Bring Back Our Girls – But Are We Able To?

The #BringBackOurGirls campaign has managed to attract global awareness and condemnation of the abduction of approximately 276 school girls by the terrorist group, Boko Haram, last month. But how can we assess the impact of the campaign? Why were the girls abducted and what does it tell us about the nature of the broader conflict in northern Nigeria?

Hashtag activism

#BringBackOurGirls went viral with more than one million people retweeting the hashtag, including support from a range of political leaders, activists such as Malala Yousafzai, celebrities, and other high-profile people. On the one hand, it demonstrates that the world will not tolerate the deliberate targeting of women and girls. It also highlights the respect for access to education, and underlines the shared belief that ‘the school’ should be a safe space during violent conflict. It seemed that the Nigerian government only started to take action at the peak of the campaign although undoubtedly helped by the broader media spotlight on Abuja for the World Economic Forum. China, France, the United Kingdom and the United States have all expressed outrage and offered technical support to help ensure a safe and rapid return.

At the same time, hashtag activism has its skeptics especially when used in response to violent conflict. Some believe it oversimplifies the deeper complexities of the causes, acting simply as a short-lived demonstration of detached public sentiment. From this perspective, such campaigns can raise global awareness and put pressure on those responsible to respond but in the long-term they serve as unhelpful distractions, can polarize debates, and have no real value for the victims, as argued by critics of the#Kony2012 campaign.

The safe return of the abducted girls would undoubtedly support the influence of new social media as a tool for global awareness raising. For now though let us consider the apparent reasons for the abduction and reflect briefly on what they tell us about the broader violence.

Beyond greed and grievance

Often we try to understand the causes of violent conflict in terms of ‘greed’ and ‘grievance’. In the context of northern Nigeria both factors are at play, and the recent deliberate targeting reveals an escalation in the violence as well as an agenda to manipulate international attention.

Boko Haram first threatened to sell the girls, provoking fears of human trafficking, the sole pursuit of profit to fund further violence and with no expressed interest in dialogue. In a more recent video claim, we have been informed that the girls have converted to Islam and will not be freed until all imprisoned members of the group are released. Although Nigeria’s President Goodluck Jonathan has rejected such a deal, the move by the group reveals a combination of greed and grievance.

It is easy to see how grievances may be driving Boko Haram given its rapid gains in public support over the last 10 years. Nigeria is powerful politically and as the largest oil producer in Africa, its economy has been growing annually by 7 percent. The benefits though have not been felt in the north where rates of poverty and inequality remain significantly higher than the south, compounded by public perceptions of poor governance and corruption, and particular dissatisfaction among youth. The Nigerian mobile police is often unable to control security, forcing the Nigerian government to deploy the military. Since they are mandated to shoot suspects of a crime, chaotic situations have ensued leading to the killing and abduction of civilians (Ibeanu, 2006). Loosely translated as ‘Western education is sinful’, Boko Haram claims to fight for an alternative vision in the form of an Islamic Nigerian state ruled under Sharia law.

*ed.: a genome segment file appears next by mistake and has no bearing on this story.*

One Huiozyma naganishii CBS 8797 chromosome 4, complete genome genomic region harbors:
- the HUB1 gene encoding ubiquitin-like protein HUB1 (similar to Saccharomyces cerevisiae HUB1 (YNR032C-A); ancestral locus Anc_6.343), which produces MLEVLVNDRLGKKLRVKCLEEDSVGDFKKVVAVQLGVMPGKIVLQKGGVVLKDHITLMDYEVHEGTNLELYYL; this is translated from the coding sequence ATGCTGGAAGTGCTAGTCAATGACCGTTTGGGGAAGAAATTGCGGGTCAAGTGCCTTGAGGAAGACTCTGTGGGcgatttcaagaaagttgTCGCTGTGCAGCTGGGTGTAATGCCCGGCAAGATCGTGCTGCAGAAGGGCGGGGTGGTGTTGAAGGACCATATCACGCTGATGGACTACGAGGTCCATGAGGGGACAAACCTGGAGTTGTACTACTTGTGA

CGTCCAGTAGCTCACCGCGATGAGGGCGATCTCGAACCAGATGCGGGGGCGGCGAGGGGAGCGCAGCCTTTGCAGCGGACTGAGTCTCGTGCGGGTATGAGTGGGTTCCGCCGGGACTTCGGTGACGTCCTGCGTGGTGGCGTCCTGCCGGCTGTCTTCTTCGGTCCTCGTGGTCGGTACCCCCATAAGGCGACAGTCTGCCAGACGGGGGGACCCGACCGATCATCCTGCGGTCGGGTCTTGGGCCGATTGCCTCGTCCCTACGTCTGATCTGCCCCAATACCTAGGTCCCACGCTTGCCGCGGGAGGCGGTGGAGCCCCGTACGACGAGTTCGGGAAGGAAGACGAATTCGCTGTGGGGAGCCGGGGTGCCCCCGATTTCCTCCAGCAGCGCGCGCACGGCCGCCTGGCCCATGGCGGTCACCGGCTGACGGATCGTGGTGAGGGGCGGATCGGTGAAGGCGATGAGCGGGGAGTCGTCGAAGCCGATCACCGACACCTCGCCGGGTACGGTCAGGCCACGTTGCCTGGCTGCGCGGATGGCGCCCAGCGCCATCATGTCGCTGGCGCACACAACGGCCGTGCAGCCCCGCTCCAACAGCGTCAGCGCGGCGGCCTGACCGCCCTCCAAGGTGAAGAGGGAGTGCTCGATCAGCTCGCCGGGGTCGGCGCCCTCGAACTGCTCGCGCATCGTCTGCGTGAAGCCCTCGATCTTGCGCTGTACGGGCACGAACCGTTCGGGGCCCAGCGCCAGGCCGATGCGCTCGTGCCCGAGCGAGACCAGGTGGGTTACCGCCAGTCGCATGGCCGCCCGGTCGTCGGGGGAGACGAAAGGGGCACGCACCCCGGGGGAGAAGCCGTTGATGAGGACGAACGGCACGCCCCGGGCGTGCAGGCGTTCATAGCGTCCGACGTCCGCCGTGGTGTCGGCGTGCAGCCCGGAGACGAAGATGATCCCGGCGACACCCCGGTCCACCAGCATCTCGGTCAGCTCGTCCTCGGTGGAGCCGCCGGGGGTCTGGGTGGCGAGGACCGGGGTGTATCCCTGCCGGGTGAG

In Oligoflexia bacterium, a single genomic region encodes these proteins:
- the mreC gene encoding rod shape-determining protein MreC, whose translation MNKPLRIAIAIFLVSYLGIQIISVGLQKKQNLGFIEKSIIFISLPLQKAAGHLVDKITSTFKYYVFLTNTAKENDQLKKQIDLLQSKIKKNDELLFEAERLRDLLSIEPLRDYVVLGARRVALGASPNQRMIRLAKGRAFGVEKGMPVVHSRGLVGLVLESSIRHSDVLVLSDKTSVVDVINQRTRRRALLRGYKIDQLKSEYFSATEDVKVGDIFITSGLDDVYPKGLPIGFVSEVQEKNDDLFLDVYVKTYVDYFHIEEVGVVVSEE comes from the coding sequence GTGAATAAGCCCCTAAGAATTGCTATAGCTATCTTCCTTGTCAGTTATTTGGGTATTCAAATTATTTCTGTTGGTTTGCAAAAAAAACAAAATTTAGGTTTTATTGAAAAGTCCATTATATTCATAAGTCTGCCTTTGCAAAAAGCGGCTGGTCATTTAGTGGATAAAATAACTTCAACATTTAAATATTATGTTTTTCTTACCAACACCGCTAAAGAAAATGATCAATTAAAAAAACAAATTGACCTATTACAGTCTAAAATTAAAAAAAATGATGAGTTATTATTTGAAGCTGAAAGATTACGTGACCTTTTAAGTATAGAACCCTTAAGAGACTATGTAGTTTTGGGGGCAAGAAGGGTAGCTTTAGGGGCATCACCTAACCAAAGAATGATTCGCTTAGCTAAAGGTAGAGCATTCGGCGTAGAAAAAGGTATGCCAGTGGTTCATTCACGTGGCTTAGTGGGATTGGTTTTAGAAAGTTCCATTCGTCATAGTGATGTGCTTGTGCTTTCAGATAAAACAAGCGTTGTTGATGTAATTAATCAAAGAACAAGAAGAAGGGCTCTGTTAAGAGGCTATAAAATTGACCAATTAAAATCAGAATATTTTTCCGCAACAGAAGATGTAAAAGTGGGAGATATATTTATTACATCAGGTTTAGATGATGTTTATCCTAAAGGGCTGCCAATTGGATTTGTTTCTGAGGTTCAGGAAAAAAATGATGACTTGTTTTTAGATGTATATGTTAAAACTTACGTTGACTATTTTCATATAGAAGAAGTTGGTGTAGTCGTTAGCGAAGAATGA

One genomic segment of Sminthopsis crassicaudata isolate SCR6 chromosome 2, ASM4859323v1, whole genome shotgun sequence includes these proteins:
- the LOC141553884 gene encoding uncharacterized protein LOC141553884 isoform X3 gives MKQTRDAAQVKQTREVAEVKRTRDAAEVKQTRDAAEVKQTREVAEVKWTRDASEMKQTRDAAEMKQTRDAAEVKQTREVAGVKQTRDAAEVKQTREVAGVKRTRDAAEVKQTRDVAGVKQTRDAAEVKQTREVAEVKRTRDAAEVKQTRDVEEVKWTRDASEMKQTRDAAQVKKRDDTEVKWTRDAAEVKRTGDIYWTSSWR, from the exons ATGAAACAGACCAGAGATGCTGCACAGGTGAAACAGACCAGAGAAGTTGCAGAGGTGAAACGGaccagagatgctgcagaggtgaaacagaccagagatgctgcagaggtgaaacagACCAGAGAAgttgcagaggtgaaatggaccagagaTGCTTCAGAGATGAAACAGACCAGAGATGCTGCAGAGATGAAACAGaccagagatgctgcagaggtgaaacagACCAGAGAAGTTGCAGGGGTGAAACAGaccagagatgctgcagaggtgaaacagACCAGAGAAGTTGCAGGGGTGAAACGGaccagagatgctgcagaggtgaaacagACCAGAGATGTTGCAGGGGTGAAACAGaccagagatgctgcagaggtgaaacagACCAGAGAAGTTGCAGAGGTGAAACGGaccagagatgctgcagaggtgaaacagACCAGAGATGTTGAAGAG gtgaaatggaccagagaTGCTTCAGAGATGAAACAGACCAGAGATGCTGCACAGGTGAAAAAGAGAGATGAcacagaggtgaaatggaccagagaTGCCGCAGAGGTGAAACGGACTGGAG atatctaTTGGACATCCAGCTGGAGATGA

This is not the first time that Boko Haram has deliberately targeted women, with kidnappings in 2013 in Maiduguri and Sambasi Forest, and civilians have become increasingly targeted since the killing of its leader, Mohammed Yusuf, in July 2009. The scale and audacity of the April attack certainly indicate the group has become more extreme and committed to using violence. The abductions will undoubtedly further the deep divisions within northern Nigeria and it could trigger an overall deterioration in the conflict. As seen from the Second World War to Bosnia Herzegovina and Rwanda, sexual violence, including rape, can be as deadly as any bomb in destroying individuals as well as families and communities. The deliberate targeting of women increases vulnerability and has a profound impact on the social fabric of communities.

Although we do not yet know if it was the initial intention, Boko Haram has clearly raised its profile and reputation for violence at the international level, and it builds on its deadly attack on the UN headquarters in Abuja in 2011. The ‘spectacular’ nature of the abductions, the provoking of public outrage across the world and its subsequent ability to keep the media’s attention reveals a capacity to manipulate and to spread terror.

So where do we go from here?

Ultimately it is the responsibility of the Nigerian government to secure the safe release and return of the abducted girls and to draw upon outside expertise and support where needed. The priority should then be to address the underlying causes of the conflict in northern Nigeria and to prevent new conflicts from emerging. Even when conflicts appear to end, the violence does not really stop until women can feel safe in their own community. To reach this outcome, we need to try to understand the motivations for Boko Haram’s actions and the deeper drivers of the conflict. At the same time, in this era of new social media, we need to understand better both the intended and unintended impacts of our response.

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